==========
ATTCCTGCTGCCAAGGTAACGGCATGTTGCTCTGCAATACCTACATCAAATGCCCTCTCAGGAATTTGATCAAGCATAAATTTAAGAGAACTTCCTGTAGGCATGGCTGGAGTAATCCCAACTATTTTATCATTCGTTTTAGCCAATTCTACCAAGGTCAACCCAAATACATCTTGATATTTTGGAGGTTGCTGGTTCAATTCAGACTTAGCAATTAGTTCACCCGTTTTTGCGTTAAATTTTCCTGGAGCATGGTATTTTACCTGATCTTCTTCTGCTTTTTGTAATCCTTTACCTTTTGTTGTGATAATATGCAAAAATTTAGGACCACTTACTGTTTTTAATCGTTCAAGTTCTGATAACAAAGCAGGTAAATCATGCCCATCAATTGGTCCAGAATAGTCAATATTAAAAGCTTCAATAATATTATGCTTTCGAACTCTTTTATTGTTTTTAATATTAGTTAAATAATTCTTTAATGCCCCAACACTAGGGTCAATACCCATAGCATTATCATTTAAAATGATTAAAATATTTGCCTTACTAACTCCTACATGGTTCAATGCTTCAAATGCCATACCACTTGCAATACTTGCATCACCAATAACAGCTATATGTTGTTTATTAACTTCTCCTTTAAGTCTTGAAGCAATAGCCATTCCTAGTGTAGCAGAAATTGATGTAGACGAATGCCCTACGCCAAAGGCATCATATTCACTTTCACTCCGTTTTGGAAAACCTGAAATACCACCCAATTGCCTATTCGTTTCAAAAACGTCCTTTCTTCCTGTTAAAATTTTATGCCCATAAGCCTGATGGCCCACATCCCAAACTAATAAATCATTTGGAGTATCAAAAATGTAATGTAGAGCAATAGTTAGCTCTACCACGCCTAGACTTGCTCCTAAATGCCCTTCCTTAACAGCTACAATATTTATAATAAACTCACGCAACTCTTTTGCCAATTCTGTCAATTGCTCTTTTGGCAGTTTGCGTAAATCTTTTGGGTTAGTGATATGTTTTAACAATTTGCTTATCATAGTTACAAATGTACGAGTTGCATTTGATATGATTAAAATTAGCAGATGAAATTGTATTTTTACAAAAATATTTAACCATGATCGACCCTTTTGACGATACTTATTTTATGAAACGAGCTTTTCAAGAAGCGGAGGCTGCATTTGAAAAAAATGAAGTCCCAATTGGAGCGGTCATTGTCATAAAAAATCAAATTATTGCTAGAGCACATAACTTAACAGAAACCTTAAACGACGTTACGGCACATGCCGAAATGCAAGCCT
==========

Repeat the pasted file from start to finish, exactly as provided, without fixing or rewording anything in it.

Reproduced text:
ATTCCTGCTGCCAAGGTAACGGCATGTTGCTCTGCAATACCTACATCAAATGCCCTCTCAGGAATTTGATCAAGCATAAATTTAAGAGAACTTCCTGTAGGCATGGCTGGAGTAATCCCAACTATTTTATCATTCGTTTTAGCCAATTCTACCAAGGTCAACCCAAATACATCTTGATATTTTGGAGGTTGCTGGTTCAATTCAGACTTAGCAATTAGTTCACCCGTTTTTGCGTTAAATTTTCCTGGAGCATGGTATTTTACCTGATCTTCTTCTGCTTTTTGTAATCCTTTACCTTTTGTTGTGATAATATGCAAAAATTTAGGACCACTTACTGTTTTTAATCGTTCAAGTTCTGATAACAAAGCAGGTAAATCATGCCCATCAATTGGTCCAGAATAGTCAATATTAAAAGCTTCAATAATATTATGCTTTCGAACTCTTTTATTGTTTTTAATATTAGTTAAATAATTCTTTAATGCCCCAACACTAGGGTCAATACCCATAGCATTATCATTTAAAATGATTAAAATATTTGCCTTACTAACTCCTACATGGTTCAATGCTTCAAATGCCATACCACTTGCAATACTTGCATCACCAATAACAGCTATATGTTGTTTATTAACTTCTCCTTTAAGTCTTGAAGCAATAGCCATTCCTAGTGTAGCAGAAATTGATGTAGACGAATGCCCTACGCCAAAGGCATCATATTCACTTTCACTCCGTTTTGGAAAACCTGAAATACCACCCAATTGCCTATTCGTTTCAAAAACGTCCTTTCTTCCTGTTAAAATTTTATGCCCATAAGCCTGATGGCCCACATCCCAAACTAATAAATCATTTGGAGTATCAAAAATGTAATGTAGAGCAATAGTTAGCTCTACCACGCCTAGACTTGCTCCTAAATGCCCTTCCTTAACAGCTACAATATTTATAATAAACTCACGCAACTCTTTTGCCAATTCTGTCAATTGCTCTTTTGGCAGTTTGCGTAAATCTTTTGGGTTAGTGATATGTTTTAACAATTTGCTTATCATAGTTACAAATGTACGAGTTGCATTTGATATGATTAAAATTAGCAGATGAAATTGTATTTTTACAAAAATATTTAACCATGATCGACCCTTTTGACGATACTTATTTTATGAAACGAGCTTTTCAAGAAGCGGAGGCTGCATTTGAAAAAAATGAAGTCCCAATTGGAGCGGTCATTGTCATAAAAAATCAAATTATTGCTAGAGCACATAACTTAACAGAAACCTTAAACGACGTTACGGCACATGCCGAAATGCAAGCCT